Sitting on a brown leather couch beside a cobblestone fireplace Friday, Karen Lundahl hoisted her 1-year-old great granddaughter Emersyn Bahre above her head. The toddler squealed with glee as her sister, 7-year-old Kinsley Bahre, tickled her tummy.
On the opposite side of the couch, Karen Lundahl’s son Hunter Lundahl, 16, watched the commotion with a wry smile, that too familiar teenage expression that belies a deep yearning to join the fun despite adamant refusals.
The Bahre children’s mother, Honey, sat crossed legged on the hardwood floor at Karen’s feet and talked about driving from Arizona to Laramie for Thanksgiving Day.
A similar scene was likely playing out in thousands of households across Wyoming, but where others gathered in a sense of duty to family, the Lundahls and Bahres gathered in a sense of duty to humanity.
Barely a drop of blood passed between those present in Karen Lundahl’s living room.
Honey Bahre was the daughter of one of Karen Lundahl’s 11 adopted children. While Kinsley Bahre was born into the Bahre family biologically, Emersyn Bahre was adopted from foster care, much like Honey Bahre’s mother.
The Bahre’s teenaged great uncle, Hunter Lundahl, was also adopted from foster care.
Their lineage might not have shared roots, their ancestors might have hailed from different parts of the world, the holiday traditions they were raised with might have varied wildly, but they gathered together — no less a family.
In recent years, the need for foster families has grown, said Briana Montoya, an Albany County foster care coordinator for the Wyoming Department of Family Services.
“On average, we have between 20-25 kids in the program, and currently, we have 25 foster homes in Albany County,” Montoya said.
Karen Lundahl said when she enrolled with the Albany County foster care program in 1995, there were only 5 foster homes.
Despite the exponential growth of family enrollment, Montoya said recruitment was still a struggle, and the need for foster homes could soon multiply.
“There’s new (federal) legislation that was passed (in February) known as the Family First Prevention Services Act,” Montoya said. “One of the key pieces to that legislation is we are moving kids out of congregate care.”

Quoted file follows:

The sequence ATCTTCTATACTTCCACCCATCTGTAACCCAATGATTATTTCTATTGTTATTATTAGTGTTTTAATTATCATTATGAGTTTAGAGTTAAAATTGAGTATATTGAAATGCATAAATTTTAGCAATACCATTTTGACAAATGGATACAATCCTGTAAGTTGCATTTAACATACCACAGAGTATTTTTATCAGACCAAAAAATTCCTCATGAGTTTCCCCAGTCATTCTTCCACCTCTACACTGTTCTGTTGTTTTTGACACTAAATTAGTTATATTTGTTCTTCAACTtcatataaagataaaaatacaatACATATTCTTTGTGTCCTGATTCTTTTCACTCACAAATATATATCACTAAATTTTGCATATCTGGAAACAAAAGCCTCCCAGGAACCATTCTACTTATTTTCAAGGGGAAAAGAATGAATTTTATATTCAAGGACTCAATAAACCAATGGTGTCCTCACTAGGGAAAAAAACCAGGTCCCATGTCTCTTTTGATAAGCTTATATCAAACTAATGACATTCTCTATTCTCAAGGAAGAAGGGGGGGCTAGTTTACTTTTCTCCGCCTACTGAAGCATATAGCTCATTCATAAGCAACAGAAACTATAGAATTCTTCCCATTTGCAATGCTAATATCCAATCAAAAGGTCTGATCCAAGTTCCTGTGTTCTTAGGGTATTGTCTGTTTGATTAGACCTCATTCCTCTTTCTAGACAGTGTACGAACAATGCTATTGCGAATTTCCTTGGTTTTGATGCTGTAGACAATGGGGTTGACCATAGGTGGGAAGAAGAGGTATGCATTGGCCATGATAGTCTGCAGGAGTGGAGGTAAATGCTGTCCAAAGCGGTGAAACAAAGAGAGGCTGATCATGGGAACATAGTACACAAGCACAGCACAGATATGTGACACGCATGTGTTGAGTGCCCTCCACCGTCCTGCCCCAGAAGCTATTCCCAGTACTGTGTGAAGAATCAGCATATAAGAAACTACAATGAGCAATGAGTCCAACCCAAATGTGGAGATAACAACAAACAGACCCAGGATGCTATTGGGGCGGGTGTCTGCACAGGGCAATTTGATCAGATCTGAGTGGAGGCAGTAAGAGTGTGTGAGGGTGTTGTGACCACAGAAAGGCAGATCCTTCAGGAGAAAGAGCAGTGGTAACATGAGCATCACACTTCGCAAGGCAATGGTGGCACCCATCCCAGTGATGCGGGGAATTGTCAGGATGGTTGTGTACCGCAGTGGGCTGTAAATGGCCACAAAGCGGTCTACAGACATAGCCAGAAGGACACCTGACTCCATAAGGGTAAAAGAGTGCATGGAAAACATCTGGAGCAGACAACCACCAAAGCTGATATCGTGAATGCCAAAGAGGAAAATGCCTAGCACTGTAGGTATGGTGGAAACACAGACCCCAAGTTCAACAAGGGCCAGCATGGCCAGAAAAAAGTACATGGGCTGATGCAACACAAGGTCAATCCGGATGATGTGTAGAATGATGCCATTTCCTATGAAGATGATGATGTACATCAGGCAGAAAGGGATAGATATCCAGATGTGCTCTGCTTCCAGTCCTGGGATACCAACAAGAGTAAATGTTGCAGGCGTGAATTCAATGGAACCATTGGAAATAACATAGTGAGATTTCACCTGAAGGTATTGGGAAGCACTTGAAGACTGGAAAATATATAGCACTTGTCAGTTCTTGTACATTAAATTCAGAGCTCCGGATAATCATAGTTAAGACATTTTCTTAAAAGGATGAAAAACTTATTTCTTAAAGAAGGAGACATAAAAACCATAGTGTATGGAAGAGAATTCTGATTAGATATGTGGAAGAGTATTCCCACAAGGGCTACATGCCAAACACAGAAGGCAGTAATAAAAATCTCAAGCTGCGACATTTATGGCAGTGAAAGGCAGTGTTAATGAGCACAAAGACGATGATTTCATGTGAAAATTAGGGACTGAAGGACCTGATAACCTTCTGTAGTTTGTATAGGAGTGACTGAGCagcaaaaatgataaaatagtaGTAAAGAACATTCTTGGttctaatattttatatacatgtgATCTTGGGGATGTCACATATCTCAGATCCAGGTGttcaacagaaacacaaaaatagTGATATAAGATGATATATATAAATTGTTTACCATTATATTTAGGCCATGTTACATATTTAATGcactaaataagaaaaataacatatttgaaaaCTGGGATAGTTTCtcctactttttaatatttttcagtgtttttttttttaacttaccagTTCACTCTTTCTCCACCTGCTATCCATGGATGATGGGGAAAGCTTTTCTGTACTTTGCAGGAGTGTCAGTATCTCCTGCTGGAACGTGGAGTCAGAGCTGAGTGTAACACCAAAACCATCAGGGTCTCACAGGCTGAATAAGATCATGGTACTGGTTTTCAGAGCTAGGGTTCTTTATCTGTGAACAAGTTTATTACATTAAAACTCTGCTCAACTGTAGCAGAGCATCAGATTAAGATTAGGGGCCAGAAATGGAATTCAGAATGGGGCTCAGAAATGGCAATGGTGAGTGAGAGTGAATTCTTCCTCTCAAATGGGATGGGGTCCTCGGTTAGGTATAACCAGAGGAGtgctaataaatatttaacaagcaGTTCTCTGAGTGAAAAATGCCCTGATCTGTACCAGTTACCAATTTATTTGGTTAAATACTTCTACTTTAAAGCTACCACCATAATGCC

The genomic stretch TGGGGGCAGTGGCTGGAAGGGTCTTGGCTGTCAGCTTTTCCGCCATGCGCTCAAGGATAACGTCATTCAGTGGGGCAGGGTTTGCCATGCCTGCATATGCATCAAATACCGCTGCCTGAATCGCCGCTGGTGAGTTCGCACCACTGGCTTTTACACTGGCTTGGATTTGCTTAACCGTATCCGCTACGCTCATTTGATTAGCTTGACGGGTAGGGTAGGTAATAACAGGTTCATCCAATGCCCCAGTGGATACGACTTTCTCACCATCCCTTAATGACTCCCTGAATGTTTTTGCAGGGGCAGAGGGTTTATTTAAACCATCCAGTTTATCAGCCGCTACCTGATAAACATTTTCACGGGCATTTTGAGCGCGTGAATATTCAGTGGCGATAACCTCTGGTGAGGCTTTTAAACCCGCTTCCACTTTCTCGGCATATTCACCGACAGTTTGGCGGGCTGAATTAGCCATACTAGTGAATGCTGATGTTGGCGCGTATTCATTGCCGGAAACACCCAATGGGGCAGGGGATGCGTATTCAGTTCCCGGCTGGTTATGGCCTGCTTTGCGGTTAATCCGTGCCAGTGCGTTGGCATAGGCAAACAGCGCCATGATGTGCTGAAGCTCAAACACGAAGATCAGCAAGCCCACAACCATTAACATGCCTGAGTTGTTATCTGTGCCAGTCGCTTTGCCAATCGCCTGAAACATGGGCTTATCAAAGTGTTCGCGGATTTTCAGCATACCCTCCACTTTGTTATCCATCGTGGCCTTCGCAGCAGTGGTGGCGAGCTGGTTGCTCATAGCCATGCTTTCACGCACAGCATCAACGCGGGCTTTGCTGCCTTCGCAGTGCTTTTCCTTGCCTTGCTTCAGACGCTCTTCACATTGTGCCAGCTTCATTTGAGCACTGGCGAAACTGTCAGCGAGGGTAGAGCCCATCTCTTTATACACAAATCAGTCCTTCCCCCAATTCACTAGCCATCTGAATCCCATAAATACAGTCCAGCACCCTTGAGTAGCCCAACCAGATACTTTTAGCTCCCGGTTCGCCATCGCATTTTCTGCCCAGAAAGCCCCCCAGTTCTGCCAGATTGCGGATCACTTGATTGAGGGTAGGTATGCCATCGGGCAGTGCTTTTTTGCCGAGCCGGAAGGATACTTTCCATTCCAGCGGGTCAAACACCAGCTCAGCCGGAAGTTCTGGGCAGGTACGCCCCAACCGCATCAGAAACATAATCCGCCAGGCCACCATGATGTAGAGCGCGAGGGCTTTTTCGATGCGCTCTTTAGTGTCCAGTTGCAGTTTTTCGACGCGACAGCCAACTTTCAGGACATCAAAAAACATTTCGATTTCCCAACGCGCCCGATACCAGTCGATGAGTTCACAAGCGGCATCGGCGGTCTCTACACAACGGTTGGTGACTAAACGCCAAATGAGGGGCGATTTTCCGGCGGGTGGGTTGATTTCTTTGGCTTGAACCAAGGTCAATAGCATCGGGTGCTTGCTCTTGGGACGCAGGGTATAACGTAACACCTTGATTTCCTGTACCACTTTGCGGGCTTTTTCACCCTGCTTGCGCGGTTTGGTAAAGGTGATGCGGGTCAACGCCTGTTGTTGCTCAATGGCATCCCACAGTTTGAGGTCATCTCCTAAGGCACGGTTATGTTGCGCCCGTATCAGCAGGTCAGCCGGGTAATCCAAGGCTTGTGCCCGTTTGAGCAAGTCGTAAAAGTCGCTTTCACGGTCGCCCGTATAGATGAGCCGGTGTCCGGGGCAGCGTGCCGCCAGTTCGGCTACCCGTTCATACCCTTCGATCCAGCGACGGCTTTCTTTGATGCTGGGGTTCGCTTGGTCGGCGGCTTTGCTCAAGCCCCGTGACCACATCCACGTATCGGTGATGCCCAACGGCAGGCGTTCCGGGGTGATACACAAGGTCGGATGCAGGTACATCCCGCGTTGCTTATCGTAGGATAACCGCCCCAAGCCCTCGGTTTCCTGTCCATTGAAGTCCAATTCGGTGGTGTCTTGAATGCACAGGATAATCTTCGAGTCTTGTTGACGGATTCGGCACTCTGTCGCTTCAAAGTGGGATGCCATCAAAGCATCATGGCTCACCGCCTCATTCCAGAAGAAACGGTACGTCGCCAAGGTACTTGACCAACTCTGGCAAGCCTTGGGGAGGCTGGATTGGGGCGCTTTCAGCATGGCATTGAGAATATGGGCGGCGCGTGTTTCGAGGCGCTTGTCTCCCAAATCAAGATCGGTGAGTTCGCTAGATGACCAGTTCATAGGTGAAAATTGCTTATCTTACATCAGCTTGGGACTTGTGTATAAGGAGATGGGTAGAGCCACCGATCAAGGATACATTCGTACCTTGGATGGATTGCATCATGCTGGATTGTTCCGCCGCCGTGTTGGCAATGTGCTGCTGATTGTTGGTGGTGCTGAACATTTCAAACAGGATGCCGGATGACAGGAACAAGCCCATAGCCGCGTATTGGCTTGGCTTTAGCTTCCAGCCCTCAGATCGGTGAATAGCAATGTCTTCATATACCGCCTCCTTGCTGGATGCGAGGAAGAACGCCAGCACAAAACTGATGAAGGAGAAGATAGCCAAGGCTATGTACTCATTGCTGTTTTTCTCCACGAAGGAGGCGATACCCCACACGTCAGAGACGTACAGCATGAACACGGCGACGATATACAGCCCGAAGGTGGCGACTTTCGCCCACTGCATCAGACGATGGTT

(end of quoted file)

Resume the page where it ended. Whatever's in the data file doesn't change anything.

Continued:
Group homes, residential care facilities and psychiatric facilities are referred to as congregate care, she said. The Family First act would prioritize placing children in foster homes rather than congregate facilities, Montoya explained; thus, increasing the demand for foster families.
Wyoming Department of Family Services State Foster Care Program Manager Tom Kennah said the legislation was delayed in Wyoming, but could go into effect as soon as summer 2019.
Aside from the future need created by the Family First act, Montoya said the holidays are also a difficult time for the foster care program.
“We see a rise in kids that come into care around the holidays,” she said. “In general, holidays are a hard time for (foster) children. Coming into foster care can be traumatic, especially when everything you see and hear is about how holidays are for families. It’s easy to feel left out.”
A difficult time
Karen Lundahl was introduced to the foster care program through her grandparents, and after having two biological children, she and her husband enrolled as a foster family more than two decades ago.
“Holidays are difficult,” Karen Lundahl said. “The one thing we try to tell (our foster kids) is we are an addition to their family. We’re not trying to take their family out of the picture.”
Some families have stalwart Thanksgiving Day traditions — turkey and cranberry sauce or ham and green bean casserole followed by football on TV — but she said being a foster family meant they had to be flexible so everyone could feel included.
“One year, one of our kids made tamales, because they reminded her of Thanksgiving with her grandma,” Karen Lundahl said.
Another challenge can be too many gifts under the Christmas tree.
“Some kids come from poverty stricken families where they don’t get a lot of presents,” Karen Lundahl explained. “So putting too many under there can make them uncomfortable.”
Then, there’s integrating biological children with foster children.
“I think sometimes it’s hard to share your parents,” she said. “It was hard at times, but we taught (our biological kids) to understand everyone needs some one, and we were who these kids had at the moment.”
Despite the challenges, Karen Lundahl and Montoya said the holidays can be one of the most rewarding times to be a foster family.
“We see our families come together a lot during the holidays,” Montoya said. “And support comes pouring out from the community — we see so many donors, giving trees and sponsors.”
This holiday season, foster families are at the forefront of the public eye as “Instant Family,” a movie created from director Sean Ander’s own experience with foster care, hits theaters.
“Usually, foster care is a side story in the movies,” Montoya said. “This movie makes it the focal point. I’d like to see (moviegoers) learn about the challenges and joys of foster care. But also, I would like people to see the need for older kids to receive adoptive care.”
She explained school-age children were the majority enrolled in foster care and the most difficult to place in permanent adoptive care.
In hopes of boosting awareness and recruitment, Kennah said the Albany County foster care program is partnering with Studio City UW Plaza to promote the movie and foster care programs.
“This movie will help explain it’s not easy, but it can be rewarding,” he said.
The foster care program is operating a booth at the movie theater to provide information about foster care and adoption out of foster care while the movie plays in theaters.
“We see an influx of gifts every year, which is great,” Kennah said. “But we would like people to take it one step further and say, ‘I’m going to foster a child.’”